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Fever is one of the most common early signs of lupus. Individuals who have been diagnosed with lupus sometimes experience lupus "flares," or periods when the disease worsens; these flares can be accompanied by fever in addition to other symptoms. Lupus patients are often more susceptible to infection as well, which is usually accompanied by a fever. It also is typical for many lupus patients regularly to run temperatures that are one or two degrees above normal.
Although fever can be an early indicator of lupus, it can be difficult for an undiagnosed patient to tell the difference between a lupus fever and a run-of-the-mill fever caused by sickness. In fact, the onset of lupus can feel a lot like a typical bout of the flu—a condition referred to as "flu-like syndrome." These symptoms include muscle pain, joint pain and fatigue. To differentiate between the flu and lupus, an individual should watch for other lupus symptoms, such as weight loss or gain, hair loss, mouth sores, dry eyes, and easy bruising. A rash may also appear on the face and cover the nose and cheeks, and skin lesions or rashes typically will grow worse when exposed to sunlight.
"Normal" temperature varies from person to person, but the universal normal temperature for a healthy human being is about 98.6 degrees Fahrenheit (37 degrees Celsius). A fever is considered to be any temperature greater than 99.6 degrees Fahrenheit (about 37.5 degrees Celsius). Many patients run a chronic low-grade fever with lupus, one or two degrees above normal, unaccompanied by other usual symptoms of a lupus flare—rash, mouth sores, fatigue or muscle aches.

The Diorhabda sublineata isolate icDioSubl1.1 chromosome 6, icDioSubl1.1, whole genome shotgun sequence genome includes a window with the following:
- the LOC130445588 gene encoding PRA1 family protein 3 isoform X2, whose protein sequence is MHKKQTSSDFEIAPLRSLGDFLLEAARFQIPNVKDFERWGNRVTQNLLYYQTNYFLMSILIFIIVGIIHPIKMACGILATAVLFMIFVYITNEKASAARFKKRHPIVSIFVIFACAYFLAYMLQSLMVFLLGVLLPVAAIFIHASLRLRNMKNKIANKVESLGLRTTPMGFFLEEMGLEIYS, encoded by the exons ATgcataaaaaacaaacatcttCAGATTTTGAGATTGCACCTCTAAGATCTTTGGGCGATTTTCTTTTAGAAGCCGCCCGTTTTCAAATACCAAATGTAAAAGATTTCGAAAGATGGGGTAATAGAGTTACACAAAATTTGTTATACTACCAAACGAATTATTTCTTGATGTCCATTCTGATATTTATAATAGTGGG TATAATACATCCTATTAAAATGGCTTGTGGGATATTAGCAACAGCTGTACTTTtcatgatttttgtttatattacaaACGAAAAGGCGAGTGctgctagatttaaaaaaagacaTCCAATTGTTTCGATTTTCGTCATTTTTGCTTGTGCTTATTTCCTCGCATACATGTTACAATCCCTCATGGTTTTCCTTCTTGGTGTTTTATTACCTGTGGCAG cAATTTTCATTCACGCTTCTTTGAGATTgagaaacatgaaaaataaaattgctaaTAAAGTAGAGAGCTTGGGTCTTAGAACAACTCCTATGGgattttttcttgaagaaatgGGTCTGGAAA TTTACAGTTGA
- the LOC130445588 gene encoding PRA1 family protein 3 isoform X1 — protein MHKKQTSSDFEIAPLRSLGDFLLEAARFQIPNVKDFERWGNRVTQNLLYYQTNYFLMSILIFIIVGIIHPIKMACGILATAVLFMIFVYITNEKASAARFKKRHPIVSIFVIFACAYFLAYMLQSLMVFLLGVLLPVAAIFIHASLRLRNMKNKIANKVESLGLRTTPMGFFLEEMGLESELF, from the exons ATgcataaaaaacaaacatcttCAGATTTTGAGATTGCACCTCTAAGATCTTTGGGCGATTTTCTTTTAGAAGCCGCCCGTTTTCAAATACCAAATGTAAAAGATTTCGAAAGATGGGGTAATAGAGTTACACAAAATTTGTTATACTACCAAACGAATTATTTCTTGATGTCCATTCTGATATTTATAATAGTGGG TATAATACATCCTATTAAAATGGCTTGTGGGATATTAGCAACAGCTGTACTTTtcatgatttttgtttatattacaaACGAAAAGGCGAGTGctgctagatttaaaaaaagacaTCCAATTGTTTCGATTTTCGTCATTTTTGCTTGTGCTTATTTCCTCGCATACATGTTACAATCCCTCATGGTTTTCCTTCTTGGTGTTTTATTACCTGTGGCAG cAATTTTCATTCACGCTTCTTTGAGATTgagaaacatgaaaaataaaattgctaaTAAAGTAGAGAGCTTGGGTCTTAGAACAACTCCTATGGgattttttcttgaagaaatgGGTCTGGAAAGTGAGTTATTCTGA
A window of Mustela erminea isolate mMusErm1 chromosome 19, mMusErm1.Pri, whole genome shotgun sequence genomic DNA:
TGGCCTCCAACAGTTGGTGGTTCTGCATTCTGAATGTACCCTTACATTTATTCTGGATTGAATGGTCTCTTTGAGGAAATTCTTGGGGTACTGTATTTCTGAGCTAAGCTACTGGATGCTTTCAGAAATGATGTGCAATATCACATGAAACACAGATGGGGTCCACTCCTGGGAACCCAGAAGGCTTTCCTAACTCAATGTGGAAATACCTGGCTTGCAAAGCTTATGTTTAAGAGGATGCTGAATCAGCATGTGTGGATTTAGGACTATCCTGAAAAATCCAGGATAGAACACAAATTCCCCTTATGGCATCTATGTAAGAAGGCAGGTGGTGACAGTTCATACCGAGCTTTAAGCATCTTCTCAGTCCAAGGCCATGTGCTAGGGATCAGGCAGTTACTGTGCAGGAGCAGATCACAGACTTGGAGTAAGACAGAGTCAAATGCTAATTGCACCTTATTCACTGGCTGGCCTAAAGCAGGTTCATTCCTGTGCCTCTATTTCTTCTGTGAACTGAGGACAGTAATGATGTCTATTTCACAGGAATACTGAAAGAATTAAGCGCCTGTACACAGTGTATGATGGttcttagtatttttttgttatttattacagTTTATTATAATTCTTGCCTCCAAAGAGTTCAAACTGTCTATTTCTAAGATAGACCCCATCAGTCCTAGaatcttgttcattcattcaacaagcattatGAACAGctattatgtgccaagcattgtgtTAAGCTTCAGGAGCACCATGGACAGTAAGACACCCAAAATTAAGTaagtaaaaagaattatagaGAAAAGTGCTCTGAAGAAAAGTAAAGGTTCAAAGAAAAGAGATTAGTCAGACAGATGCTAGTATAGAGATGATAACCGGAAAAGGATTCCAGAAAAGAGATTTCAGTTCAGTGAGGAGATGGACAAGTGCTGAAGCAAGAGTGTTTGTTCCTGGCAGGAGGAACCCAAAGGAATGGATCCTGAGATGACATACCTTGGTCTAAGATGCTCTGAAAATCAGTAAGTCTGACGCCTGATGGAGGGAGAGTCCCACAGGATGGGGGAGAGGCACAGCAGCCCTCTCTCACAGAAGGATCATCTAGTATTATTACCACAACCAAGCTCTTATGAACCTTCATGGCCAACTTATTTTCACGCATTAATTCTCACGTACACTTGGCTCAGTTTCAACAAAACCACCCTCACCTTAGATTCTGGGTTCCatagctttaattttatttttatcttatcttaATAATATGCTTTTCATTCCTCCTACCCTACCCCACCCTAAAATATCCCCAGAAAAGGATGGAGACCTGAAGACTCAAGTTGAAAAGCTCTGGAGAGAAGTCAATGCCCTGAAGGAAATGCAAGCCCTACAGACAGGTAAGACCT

Since it's common for patients to run a slight fever with lupus on a regular basis, it's important for an individual to figure out what is "normal" for him by taking his temperature several times a day. A person with lupus should watch for fever any time he doesn't feel well, and should practice good hygiene to prevent infection. If a fever with lupus higher than 102 degrees Fahrenheit (about 38.9 degrees Celsius) is detected, the patient should consult with his doctor as soon as possible; high fever is one sign of infection. Other signs of infection include unusual pain, cramping, swelling, headache with neck stiffness, trouble breathing, nausea and diarrhea.
Infection can be a significant problem for individuals with lupus, as many of the medications taken by lupus patients make them more vulnerable to infection. Such medications include immunosuppressive drugs, corticosteroid, large amounts of aspirin and nonsteroidal anti-inflammatory drugs (NSAIDs). Infections can come in many different forms, including urinary tract infection and respiratory infection. Any infection should be taken seriously, since it can result in death in lupus patients.
Regardless of the cause, lupus patients should be sure to drink plenty of fluids to prevent dehydration during a fever. While occasional or chronic low-grade fevers can be relatively harmless, any high fever with lupus should be a signal that it's time to consult with a doctor before the condition grows worse. Dehydration can signal dangerous responses in the body for lupus patients.